Ever wonder how New York became the city that it is today? Wagner College is co-sponsoring an event with the Museum of the City of New York on Tuesday, November 10 at 6:30 pm at the Museum of the City of New York.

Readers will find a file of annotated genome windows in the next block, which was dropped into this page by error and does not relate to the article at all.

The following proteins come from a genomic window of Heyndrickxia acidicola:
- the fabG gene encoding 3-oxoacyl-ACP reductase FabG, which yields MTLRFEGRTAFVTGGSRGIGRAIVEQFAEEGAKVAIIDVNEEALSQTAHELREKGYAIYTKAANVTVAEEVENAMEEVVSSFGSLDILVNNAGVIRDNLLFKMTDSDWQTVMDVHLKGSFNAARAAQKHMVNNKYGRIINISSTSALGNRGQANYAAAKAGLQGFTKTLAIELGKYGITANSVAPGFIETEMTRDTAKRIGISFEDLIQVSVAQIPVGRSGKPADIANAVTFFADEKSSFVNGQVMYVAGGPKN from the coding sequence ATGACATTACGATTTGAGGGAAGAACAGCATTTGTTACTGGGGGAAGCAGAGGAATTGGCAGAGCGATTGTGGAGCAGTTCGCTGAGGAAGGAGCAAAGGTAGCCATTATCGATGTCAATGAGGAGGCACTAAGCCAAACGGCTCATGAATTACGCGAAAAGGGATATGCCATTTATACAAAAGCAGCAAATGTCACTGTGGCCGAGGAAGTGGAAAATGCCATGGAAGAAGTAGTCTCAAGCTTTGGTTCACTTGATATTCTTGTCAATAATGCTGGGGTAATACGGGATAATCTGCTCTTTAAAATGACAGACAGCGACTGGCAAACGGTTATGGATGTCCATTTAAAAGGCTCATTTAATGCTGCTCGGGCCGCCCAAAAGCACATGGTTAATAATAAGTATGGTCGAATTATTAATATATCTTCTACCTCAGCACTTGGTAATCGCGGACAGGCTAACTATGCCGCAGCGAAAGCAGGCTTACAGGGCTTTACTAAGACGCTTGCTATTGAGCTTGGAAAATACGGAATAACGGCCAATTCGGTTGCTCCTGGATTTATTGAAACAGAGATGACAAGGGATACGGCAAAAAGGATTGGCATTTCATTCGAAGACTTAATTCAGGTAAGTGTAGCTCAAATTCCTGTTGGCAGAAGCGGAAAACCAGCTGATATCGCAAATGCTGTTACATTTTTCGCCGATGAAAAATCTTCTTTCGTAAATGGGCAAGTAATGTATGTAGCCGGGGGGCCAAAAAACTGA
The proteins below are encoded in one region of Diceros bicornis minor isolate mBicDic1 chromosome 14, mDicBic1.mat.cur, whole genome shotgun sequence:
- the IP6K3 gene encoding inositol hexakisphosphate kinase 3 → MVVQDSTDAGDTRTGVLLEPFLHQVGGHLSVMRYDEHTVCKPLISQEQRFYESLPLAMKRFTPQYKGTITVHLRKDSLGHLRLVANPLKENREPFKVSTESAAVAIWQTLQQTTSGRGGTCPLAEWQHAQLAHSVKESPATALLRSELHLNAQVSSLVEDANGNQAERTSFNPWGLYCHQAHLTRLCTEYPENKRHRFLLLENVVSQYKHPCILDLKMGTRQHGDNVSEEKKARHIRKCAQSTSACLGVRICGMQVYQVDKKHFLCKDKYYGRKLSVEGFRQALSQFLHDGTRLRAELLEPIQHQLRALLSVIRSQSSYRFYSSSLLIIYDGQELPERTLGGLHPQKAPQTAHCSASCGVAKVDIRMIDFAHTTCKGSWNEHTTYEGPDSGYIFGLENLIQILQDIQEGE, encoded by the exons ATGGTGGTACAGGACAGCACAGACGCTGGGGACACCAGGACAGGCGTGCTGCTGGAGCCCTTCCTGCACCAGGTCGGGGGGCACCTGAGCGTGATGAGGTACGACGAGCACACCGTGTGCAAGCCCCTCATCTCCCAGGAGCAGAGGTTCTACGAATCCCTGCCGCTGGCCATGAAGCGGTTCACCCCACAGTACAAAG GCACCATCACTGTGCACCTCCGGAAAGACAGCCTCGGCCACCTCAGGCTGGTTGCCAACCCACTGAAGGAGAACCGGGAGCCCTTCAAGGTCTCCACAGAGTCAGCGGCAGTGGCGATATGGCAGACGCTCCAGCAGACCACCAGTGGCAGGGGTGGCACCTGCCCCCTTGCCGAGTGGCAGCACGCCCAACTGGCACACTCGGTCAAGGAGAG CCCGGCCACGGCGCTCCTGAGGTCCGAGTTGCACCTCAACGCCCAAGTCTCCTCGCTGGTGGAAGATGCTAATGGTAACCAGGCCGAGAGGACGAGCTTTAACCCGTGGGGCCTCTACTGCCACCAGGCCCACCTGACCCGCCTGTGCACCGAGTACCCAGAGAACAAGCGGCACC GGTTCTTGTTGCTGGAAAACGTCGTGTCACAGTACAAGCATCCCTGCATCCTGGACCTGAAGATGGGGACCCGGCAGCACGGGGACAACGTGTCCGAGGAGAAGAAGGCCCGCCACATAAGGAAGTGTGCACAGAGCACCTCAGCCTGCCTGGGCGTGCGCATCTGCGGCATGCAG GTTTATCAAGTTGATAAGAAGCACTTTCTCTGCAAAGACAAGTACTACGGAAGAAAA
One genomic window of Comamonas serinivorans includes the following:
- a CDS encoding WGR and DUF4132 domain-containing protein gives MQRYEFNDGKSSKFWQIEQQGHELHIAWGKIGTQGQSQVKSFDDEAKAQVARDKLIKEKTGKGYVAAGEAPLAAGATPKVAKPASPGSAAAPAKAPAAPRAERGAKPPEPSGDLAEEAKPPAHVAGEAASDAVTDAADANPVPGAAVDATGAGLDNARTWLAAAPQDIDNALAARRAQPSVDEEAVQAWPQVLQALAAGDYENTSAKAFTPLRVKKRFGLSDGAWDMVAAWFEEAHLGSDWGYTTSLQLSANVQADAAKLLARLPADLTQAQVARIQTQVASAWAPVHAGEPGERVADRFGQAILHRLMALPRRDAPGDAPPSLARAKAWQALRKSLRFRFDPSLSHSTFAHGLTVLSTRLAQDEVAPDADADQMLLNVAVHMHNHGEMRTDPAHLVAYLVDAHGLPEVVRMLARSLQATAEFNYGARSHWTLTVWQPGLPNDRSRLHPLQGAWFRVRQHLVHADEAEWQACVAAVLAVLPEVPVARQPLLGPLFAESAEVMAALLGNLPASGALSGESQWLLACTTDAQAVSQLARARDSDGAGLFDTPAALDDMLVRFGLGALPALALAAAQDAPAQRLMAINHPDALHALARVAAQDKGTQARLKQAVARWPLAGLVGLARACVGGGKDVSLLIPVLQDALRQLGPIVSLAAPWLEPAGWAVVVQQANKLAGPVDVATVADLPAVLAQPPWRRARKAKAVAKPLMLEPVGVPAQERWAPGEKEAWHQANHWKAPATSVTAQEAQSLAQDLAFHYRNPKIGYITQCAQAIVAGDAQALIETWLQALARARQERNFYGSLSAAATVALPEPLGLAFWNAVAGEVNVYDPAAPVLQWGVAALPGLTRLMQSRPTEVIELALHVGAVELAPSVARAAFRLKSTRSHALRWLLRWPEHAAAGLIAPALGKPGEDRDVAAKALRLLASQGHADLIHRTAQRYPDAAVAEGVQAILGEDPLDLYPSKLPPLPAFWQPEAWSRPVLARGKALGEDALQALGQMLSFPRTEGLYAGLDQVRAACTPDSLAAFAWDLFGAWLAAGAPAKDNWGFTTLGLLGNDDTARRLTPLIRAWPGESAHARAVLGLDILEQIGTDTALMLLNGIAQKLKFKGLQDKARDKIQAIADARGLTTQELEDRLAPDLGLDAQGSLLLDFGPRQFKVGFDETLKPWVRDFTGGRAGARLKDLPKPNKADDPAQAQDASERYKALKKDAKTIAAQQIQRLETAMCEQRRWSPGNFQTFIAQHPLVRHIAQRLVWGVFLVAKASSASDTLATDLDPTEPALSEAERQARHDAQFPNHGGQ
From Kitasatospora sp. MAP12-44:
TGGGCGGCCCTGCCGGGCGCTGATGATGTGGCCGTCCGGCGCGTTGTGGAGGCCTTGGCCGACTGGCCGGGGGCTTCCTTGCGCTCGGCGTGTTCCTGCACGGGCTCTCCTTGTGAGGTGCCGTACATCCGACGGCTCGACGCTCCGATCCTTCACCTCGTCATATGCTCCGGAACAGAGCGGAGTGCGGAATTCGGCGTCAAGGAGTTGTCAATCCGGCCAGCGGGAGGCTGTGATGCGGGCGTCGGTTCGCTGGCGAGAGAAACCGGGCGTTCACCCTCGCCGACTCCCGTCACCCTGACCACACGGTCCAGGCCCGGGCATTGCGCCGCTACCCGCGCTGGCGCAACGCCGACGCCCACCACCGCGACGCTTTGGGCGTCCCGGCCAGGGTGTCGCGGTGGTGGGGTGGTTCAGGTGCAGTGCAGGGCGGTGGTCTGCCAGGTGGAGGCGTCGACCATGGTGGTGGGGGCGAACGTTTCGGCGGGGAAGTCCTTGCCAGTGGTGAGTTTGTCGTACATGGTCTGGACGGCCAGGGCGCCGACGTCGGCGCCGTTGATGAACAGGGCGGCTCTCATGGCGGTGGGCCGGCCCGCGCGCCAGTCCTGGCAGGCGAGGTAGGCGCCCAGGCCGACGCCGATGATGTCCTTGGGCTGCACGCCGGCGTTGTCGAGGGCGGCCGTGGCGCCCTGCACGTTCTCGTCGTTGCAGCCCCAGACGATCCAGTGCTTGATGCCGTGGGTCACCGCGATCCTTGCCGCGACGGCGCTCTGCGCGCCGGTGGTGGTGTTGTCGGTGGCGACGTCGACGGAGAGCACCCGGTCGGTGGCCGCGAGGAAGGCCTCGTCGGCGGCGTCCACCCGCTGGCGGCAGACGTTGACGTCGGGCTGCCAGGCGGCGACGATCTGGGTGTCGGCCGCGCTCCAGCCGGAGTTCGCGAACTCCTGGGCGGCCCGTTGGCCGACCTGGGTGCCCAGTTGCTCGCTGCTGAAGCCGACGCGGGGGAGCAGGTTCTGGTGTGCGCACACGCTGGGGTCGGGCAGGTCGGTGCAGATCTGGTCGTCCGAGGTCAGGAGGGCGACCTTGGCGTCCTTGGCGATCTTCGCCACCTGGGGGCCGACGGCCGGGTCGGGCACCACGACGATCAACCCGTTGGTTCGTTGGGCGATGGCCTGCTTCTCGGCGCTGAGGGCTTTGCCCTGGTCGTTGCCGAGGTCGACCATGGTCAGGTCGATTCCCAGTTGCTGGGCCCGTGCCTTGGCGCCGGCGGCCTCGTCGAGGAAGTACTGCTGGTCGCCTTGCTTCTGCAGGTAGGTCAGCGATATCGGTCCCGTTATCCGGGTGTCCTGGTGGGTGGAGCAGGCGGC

When it was conceived in 1811, New York City's street grid was supposed to end the chaos of "old New York" spreading unplanned from Manhattan's southern tip. This vast project of physical and social engineering turned the rocky hills and swampy valleys into the city we know today; the thousands of rectangular blocks, lots, and eventually buildings that the grid produced lent a sense of stability and purpose to a young city evolving into greatness. Join Gerard Koeppel, author of City on a Grid: How New York Became New York (Da Capo, 2015), for a conversation with Hilary Ballon, curator of the Museum’s 2011-12 exhibition, The Greatest Grid, about a plan that “defined the urbanism of a rising city and nation.” Reception and book signing to follow. We have a special $30 ticket + signed copy of the book through the MCNY website.